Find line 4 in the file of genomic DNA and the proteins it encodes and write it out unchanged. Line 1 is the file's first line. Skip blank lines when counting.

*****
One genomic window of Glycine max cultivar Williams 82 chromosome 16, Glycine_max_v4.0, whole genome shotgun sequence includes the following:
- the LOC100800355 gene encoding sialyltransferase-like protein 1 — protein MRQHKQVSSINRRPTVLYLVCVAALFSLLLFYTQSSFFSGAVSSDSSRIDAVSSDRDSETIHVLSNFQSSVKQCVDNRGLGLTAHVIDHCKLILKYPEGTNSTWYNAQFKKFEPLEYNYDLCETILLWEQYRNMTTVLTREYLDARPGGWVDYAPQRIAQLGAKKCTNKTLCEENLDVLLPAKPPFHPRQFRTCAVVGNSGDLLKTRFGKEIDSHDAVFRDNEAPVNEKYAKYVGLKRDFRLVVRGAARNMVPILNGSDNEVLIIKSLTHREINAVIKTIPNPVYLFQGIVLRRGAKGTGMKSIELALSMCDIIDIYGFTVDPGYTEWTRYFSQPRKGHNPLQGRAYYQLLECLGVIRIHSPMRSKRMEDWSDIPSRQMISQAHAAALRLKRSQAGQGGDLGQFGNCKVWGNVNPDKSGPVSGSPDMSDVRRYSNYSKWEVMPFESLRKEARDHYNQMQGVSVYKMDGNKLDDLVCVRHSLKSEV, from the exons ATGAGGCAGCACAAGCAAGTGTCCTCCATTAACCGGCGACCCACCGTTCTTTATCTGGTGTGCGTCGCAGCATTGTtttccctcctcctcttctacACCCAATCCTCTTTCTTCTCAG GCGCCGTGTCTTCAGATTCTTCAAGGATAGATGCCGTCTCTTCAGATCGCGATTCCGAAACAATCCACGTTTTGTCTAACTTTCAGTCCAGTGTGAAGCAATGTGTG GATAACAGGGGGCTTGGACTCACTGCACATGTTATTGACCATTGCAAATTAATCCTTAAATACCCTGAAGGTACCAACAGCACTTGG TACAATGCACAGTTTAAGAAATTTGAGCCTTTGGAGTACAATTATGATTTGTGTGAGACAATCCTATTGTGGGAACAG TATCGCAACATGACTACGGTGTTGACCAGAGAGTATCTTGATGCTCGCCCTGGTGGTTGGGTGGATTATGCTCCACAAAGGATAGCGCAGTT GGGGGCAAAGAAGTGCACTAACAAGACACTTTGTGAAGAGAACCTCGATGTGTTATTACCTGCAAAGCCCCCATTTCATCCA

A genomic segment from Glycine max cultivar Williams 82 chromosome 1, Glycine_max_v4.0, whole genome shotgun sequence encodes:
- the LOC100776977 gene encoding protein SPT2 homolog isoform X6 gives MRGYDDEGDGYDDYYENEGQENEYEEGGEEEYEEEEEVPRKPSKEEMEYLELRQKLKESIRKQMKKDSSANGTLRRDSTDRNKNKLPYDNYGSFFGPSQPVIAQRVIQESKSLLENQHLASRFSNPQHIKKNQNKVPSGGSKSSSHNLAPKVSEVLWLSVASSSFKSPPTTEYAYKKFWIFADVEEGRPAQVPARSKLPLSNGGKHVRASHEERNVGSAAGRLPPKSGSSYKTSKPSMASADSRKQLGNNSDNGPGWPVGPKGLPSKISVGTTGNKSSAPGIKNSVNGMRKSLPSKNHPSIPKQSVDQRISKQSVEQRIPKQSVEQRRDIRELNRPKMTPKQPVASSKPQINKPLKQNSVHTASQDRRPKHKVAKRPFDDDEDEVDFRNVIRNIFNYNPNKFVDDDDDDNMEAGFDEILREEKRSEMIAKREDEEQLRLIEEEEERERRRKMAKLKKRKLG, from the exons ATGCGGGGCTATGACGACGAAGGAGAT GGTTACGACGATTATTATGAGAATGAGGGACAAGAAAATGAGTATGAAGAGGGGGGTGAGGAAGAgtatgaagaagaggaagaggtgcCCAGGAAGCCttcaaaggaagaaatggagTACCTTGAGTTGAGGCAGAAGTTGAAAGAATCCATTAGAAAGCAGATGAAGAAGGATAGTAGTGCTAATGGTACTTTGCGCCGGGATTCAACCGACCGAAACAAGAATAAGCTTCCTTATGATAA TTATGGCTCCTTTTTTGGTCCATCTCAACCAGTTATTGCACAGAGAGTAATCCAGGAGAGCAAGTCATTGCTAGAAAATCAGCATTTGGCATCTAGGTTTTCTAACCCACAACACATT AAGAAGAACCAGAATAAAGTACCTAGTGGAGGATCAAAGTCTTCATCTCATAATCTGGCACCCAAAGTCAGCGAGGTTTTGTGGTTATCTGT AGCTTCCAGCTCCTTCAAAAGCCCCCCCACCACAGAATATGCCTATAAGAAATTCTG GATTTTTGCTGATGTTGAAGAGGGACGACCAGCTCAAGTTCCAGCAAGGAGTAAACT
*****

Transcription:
- the LOC100776977 gene encoding protein SPT2 homolog isoform X6 gives MRGYDDEGDGYDDYYENEGQENEYEEGGEEEYEEEEEVPRKPSKEEMEYLELRQKLKESIRKQMKKDSSANGTLRRDSTDRNKNKLPYDNYGSFFGPSQPVIAQRVIQESKSLLENQHLASRFSNPQHIKKNQNKVPSGGSKSSSHNLAPKVSEVLWLSVASSSFKSPPTTEYAYKKFWIFADVEEGRPAQVPARSKLPLSNGGKHVRASHEERNVGSAAGRLPPKSGSSYKTSKPSMASADSRKQLGNNSDNGPGWPVGPKGLPSKISVGTTGNKSSAPGIKNSVNGMRKSLPSKNHPSIPKQSVDQRISKQSVEQRIPKQSVEQRRDIRELNRPKMTPKQPVASSKPQINKPLKQNSVHTASQDRRPKHKVAKRPFDDDEDEVDFRNVIRNIFNYNPNKFVDDDDDDNMEAGFDEILREEKRSEMIAKREDEEQLRLIEEEEERERRRKMAKLKKRKLG, from the exons ATGCGGGGCTATGACGACGAAGGAGAT GGTTACGACGATTATTATGAGAATGAGGGACAAGAAAATGAGTATGAAGAGGGGGGTGAGGAAGAgtatgaagaagaggaagaggtgcCCAGGAAGCCttcaaaggaagaaatggagTACCTTGAGTTGAGGCAGAAGTTGAAAGAATCCATTAGAAAGCAGATGAAGAAGGATAGTAGTGCTAATGGTACTTTGCGCCGGGATTCAACCGACCGAAACAAGAATAAGCTTCCTTATGATAA TTATGGCTCCTTTTTTGGTCCATCTCAACCAGTTATTGCACAGAGAGTAATCCAGGAGAGCAAGTCATTGCTAGAAAATCAGCATTTGGCATCTAGGTTTTCTAACCCACAACACATT AAGAAGAACCAGAATAAAGTACCTAGTGGAGGATCAAAGTCTTCATCTCATAATCTGGCACCCAAAGTCAGCGAGGTTTTGTGGTTATCTGT AGCTTCCAGCTCCTTCAAAAGCCCCCCCACCACAGAATATGCCTATAAGAAATTCTG GATTTTTGCTGATGTTGAAGAGGGACGACCAGCTCAAGTTCCAGCAAGGAGTAAACT